As I waited for the number 12 bus, with my brother Tony, and our friend Peter Blackmore, I had no idea that we were about to attend one of the boldest promotions of sport ever staged in Torbay.

Tuesday, September 4, 1954, was the first day of the Torquay Cricket Festival. Sponsored by Torquay Cricket Club, with the support of a £1,000 guarantee from the council, this huge gamble was to bring 31 of the world’s finest cricketers to play in Torquay for a whole week!

It was 8am when we joined the queue outside the Recreation Ground.

Our mothers had provided each of us with the day’s essentials in a brown paper bag. Two sandwiches in greaseproof paper, 1/- (12p today) for the entrance fee (under-13s), a banana, and, most importantly, an autograph book and pen.

At 10am, the big green wooden gate opened, and what a sight met our eyes!

Six stands circled the ground, each providing tiered wooden bench seating.

Five marquees housed the sponsors, the refreshments, the press, the bars, and the toilet block. Around 3,000 people were expected, and most would enjoy the dining facilities provided in the rugby club.

To my 12-year-old eyes, it seemed that Lord’s had come to Torbay!

We weren’t worried about seats. We took out our autograph books, and headed straight for the pavilion.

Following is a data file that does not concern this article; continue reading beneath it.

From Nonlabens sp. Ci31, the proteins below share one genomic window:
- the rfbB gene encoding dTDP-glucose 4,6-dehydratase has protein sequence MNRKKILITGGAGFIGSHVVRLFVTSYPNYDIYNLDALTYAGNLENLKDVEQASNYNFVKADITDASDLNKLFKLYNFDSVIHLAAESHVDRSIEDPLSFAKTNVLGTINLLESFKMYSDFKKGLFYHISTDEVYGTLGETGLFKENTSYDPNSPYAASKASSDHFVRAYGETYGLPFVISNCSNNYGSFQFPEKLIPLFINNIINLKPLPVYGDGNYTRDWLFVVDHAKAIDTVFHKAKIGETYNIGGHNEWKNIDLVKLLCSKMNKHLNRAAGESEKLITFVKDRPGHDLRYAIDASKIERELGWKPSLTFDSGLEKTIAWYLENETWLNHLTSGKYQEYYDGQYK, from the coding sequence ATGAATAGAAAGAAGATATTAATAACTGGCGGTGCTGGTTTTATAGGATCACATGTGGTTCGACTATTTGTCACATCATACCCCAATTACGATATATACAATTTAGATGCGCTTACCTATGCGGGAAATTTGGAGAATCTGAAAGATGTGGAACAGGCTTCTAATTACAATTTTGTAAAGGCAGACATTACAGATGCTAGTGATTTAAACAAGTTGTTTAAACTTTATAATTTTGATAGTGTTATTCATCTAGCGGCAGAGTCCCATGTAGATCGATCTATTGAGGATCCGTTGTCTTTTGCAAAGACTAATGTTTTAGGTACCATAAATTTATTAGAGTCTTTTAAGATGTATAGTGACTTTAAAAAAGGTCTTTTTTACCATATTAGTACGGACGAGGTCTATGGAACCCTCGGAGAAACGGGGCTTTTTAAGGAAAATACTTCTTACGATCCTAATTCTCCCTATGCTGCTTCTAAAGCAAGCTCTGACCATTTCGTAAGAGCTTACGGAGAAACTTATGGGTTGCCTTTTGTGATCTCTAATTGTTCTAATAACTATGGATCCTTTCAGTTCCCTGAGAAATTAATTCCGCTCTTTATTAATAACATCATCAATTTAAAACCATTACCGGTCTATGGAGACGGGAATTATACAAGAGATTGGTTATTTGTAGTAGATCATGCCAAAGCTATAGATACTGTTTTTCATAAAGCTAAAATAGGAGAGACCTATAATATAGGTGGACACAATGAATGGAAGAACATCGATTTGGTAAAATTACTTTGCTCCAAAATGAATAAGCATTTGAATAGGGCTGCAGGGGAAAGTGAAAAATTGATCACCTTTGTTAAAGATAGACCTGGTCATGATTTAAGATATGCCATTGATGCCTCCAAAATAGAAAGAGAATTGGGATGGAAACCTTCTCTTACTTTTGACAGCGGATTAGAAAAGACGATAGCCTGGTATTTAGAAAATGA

Pre-match was never a good time to gather autographs. The players were staying at the Victoria Hotel, and most had walked across Abbey Meadow, carrying their kit bags. However, by the start of play, we had five names in our books... it was a good start.

Today’s match was North v South. Not many families had television in those days, so we had only seen photos of these great players in the newspapers... now they were real!

At 11am exactly, the crowd held its breath. Slowly pacing out his run-up, at the pavilion end, was Frank Tyson!

All the papers were saying that ‘Typhoon’ Tyson was the fastest bowler the world had ever seen. Just two weeks ago, he had played his first Test for England, at the Oval, and now, here he was, in Torquay!

He started running in, accelerated, and then, in a blur of arms and legs, he hurled the ball at little George Emmett.

One bounce, and the ball flew over George’s head. We looked at each other, silent and open mouthed... this would be a day to remember!

Lunchtime saw more signatures in our books, and all afternoon we had the unique experience of watching three of cricket’s greatest ever wrist spinners bowling in unison.

Australians Tribe, Walsh and Dooland gave youngsters like us a once-in-a lifetime master class. I, for one, have never forgotten it.

At close of play, we checked our autograph books and we were now just two short... Tyson, who, when off the field, had stayed inside the pavilion, and Dennis Brookes who, mysteriously, had not even fielded for the North X1.

“Don’t you hang about afterwards!” were our mothers’ instructions, so we made our way back to the bus stop.

As we stood there, a car drew up “Can you direct me to Torbay Road, Paignton, please?” “Yes! We are going there too!” I replied.

“Jump in lads!” the driver said.

In the front passenger seat, we instantly recognised Dennis Brookes!

“I’m taking Dennis to see a physio,” said the driver. “He’s been at the cricket, and had an attack of lumbago!” We were almost speechless!

We gave him our autograph books to sign, and he asked for my address.

A fortnight later, a letter from one of his Northamptonshire team mates, arrived in the post.

It contained a note that said, simply: ‘Sorry we missed each other, best wishes, Frank Tyson’.